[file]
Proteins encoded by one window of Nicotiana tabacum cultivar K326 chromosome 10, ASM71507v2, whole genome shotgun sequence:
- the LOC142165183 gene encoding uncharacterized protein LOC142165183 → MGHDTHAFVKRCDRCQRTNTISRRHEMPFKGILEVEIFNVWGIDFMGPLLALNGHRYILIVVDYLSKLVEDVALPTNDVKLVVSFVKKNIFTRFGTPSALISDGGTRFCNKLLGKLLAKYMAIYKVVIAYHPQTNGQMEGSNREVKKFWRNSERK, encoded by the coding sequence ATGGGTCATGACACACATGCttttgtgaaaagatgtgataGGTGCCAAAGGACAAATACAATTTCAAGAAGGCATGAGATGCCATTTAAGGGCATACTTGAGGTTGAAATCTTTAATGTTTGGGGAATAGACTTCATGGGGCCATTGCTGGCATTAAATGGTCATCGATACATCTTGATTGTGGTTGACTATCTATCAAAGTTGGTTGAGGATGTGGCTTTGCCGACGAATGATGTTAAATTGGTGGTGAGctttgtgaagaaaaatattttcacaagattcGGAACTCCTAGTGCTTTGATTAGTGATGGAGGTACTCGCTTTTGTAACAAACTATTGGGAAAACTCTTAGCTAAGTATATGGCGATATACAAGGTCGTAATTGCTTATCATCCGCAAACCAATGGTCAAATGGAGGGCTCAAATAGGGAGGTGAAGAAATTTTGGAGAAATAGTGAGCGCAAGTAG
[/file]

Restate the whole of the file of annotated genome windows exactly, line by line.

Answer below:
Proteins encoded by one window of Nicotiana tabacum cultivar K326 chromosome 10, ASM71507v2, whole genome shotgun sequence:
- the LOC142165183 gene encoding uncharacterized protein LOC142165183 → MGHDTHAFVKRCDRCQRTNTISRRHEMPFKGILEVEIFNVWGIDFMGPLLALNGHRYILIVVDYLSKLVEDVALPTNDVKLVVSFVKKNIFTRFGTPSALISDGGTRFCNKLLGKLLAKYMAIYKVVIAYHPQTNGQMEGSNREVKKFWRNSERK, encoded by the coding sequence ATGGGTCATGACACACATGCttttgtgaaaagatgtgataGGTGCCAAAGGACAAATACAATTTCAAGAAGGCATGAGATGCCATTTAAGGGCATACTTGAGGTTGAAATCTTTAATGTTTGGGGAATAGACTTCATGGGGCCATTGCTGGCATTAAATGGTCATCGATACATCTTGATTGTGGTTGACTATCTATCAAAGTTGGTTGAGGATGTGGCTTTGCCGACGAATGATGTTAAATTGGTGGTGAGctttgtgaagaaaaatattttcacaagattcGGAACTCCTAGTGCTTTGATTAGTGATGGAGGTACTCGCTTTTGTAACAAACTATTGGGAAAACTCTTAGCTAAGTATATGGCGATATACAAGGTCGTAATTGCTTATCATCCGCAAACCAATGGTCAAATGGAGGGCTCAAATAGGGAGGTGAAGAAATTTTGGAGAAATAGTGAGCGCAAGTAG